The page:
|US6341142 *||16 Dic 1997||22 Ene 2002||Lsi Logic Corporation||Serial data transceiver including elements which facilitate functional testing requiring access to only the serial data ports, and an associated test method|
|US6385236 *||5 Oct 1998||7 May 2002||Lsi Logic Corporation||Method and Circuit for testing devices with serial data links|
|US6449576 *||29 Mar 2000||10 Sep 2002||International Business Machines Corporation||Network processor probing and port mirroring|
|US6629274 *||21 Dic 1999||30 Sep 2003||Intel Corporation||Method and apparatus to structurally detect random defects that impact AC I/O timings in an input/output buffer|
|US6760873 *||23 Mar 2001||6 Jul 2004||Lsi Logic Corporation||Built-in self test for speed and timing margin for a source synchronous IO interface|
|US6788743 *||11 Oct 2000||7 Sep 2004||Lsi Logic Corporation||Modulation of a primary data channel reference clock to form a separate data communication channel|
|US6834367 *||21 Dic 2000||21 Dic 2004||International Business Machines Corporation||Built-in self test system and method for high speed clock and data recovery circuit|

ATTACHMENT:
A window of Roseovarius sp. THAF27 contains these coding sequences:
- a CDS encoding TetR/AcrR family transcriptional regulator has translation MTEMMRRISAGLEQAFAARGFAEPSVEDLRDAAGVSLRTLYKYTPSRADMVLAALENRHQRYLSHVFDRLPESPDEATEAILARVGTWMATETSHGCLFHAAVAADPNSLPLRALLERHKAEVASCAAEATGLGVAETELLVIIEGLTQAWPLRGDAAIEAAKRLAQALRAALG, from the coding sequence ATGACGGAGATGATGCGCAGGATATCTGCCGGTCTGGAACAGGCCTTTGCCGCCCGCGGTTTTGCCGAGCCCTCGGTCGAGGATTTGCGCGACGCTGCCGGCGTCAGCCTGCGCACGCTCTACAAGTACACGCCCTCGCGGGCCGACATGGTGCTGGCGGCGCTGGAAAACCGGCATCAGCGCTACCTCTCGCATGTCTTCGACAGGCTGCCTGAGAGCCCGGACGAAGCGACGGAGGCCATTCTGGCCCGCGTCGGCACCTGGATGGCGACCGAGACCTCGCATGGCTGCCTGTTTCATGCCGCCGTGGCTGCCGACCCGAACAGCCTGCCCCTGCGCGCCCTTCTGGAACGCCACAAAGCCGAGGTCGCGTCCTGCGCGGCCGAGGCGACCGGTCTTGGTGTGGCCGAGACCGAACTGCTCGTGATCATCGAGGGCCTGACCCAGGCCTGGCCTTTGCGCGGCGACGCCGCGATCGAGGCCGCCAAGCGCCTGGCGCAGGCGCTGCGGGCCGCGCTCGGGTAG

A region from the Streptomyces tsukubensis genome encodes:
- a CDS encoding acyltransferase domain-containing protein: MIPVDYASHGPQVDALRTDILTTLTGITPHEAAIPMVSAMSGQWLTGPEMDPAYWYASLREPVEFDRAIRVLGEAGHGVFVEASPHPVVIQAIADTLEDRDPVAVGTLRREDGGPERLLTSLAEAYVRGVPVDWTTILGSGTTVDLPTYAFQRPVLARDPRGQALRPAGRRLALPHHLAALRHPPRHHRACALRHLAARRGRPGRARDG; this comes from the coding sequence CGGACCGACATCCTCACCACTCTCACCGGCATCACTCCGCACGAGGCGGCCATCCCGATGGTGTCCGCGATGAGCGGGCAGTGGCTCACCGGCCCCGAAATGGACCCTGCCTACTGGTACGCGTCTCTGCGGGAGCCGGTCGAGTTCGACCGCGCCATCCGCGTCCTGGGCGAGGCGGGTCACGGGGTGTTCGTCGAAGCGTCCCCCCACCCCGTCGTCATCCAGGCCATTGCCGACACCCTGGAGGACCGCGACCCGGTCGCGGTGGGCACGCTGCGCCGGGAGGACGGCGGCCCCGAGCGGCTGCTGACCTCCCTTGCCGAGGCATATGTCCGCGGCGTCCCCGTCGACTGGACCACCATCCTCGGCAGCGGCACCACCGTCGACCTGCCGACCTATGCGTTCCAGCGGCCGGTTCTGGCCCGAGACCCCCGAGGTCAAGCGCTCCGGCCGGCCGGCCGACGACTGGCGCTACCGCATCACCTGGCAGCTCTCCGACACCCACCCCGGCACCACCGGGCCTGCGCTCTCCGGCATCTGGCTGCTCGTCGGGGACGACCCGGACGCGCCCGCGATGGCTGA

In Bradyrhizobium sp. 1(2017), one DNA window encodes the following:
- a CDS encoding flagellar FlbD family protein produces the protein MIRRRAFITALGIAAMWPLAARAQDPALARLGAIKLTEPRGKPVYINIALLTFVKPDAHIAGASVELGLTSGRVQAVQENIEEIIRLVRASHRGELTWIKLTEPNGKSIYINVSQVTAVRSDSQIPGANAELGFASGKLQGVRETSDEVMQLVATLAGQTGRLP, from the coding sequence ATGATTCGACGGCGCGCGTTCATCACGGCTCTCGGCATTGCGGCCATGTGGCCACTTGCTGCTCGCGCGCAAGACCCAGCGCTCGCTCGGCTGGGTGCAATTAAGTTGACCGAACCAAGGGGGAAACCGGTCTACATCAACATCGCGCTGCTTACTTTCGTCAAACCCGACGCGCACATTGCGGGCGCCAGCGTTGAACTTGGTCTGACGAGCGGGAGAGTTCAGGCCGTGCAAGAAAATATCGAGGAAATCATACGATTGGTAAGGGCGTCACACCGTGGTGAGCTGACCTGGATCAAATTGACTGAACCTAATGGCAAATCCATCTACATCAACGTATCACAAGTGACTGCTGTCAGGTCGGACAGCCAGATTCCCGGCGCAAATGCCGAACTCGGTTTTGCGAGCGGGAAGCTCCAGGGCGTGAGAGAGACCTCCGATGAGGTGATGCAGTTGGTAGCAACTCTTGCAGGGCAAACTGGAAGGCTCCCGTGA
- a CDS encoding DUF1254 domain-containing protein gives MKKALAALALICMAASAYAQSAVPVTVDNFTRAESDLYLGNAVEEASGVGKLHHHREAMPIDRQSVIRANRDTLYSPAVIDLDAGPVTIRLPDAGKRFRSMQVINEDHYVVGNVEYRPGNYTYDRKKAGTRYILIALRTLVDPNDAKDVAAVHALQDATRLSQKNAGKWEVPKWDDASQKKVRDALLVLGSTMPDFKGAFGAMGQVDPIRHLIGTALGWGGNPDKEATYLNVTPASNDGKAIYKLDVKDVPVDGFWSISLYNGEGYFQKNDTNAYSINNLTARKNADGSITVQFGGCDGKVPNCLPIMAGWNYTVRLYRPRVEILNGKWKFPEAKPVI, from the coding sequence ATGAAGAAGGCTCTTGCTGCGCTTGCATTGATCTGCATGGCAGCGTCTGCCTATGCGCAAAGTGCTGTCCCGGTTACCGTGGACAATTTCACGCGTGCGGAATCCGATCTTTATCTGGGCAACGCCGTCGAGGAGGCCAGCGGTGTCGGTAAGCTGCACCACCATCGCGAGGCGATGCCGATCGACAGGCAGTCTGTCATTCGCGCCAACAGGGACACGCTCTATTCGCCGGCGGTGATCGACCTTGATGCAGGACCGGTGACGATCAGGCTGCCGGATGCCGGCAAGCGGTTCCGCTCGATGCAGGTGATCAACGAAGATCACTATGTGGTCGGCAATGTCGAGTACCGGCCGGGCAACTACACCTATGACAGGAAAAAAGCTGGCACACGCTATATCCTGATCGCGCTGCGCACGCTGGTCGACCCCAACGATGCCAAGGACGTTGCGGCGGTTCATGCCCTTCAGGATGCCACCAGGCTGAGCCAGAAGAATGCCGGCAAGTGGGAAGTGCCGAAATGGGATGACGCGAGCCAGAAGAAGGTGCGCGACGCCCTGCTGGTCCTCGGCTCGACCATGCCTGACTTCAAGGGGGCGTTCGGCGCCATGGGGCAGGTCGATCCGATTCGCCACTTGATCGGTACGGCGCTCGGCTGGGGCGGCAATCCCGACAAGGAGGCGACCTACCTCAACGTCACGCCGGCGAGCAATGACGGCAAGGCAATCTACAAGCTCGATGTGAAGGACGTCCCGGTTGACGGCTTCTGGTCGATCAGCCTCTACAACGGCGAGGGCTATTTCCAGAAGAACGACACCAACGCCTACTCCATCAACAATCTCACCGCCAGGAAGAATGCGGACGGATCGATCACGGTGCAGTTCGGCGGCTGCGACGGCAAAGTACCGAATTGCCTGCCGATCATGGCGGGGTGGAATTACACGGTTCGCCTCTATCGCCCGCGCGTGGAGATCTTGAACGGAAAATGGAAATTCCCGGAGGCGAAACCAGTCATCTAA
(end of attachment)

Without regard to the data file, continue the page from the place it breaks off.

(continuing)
|US7093172 *||8 Nov 2002||15 Ago 2006||Broadcom Corporation||System and method for determining on-chip bit error rate (BER) in a communication system|
|US7099278 *||10 Ago 2001||29 Ago 2006||Broadcom Corporation||Line loop back for very high speed application|
|US7111208 *||5 Nov 2002||19 Sep 2006||Broadcom Corporation||On-chip standalone self-test system and method|
|US7191371 *||9 Abr 2002||13 Mar 2007||Internatioanl Business Machines Corporation||System and method for sequential testing of high speed serial link core|
|US7216269 *||5 Dic 2002||8 May 2007||Renesas Technology Corporation||Signal transmit-receive device, circuit, and loopback test method|
|US7275195 *||3 Oct 2003||25 Sep 2007||Avago Technologies General Ip (Singapore) Pte. Ltd.||Programmable built-in self-test circuit for serializer/deserializer circuits and method|
|US7343535 *||6 Feb 2002||11 Mar 2008||Avago Technologies General Ip Dte Ltd||Embedded testing capability for integrated serializer/deserializers|
|US7358109||18 Nov 2004||15 Abr 2008||Avago Technologies Fiber Ip (Singapore) Pte. Ltd.||Surface emitting laser package having integrated optical element and alignment post|
|US7363402 *||12 Ene 2004||22 Abr 2008||Hewlett-Packard Development Company, L.P.||Data communications architecture employing parallel SERDES channels|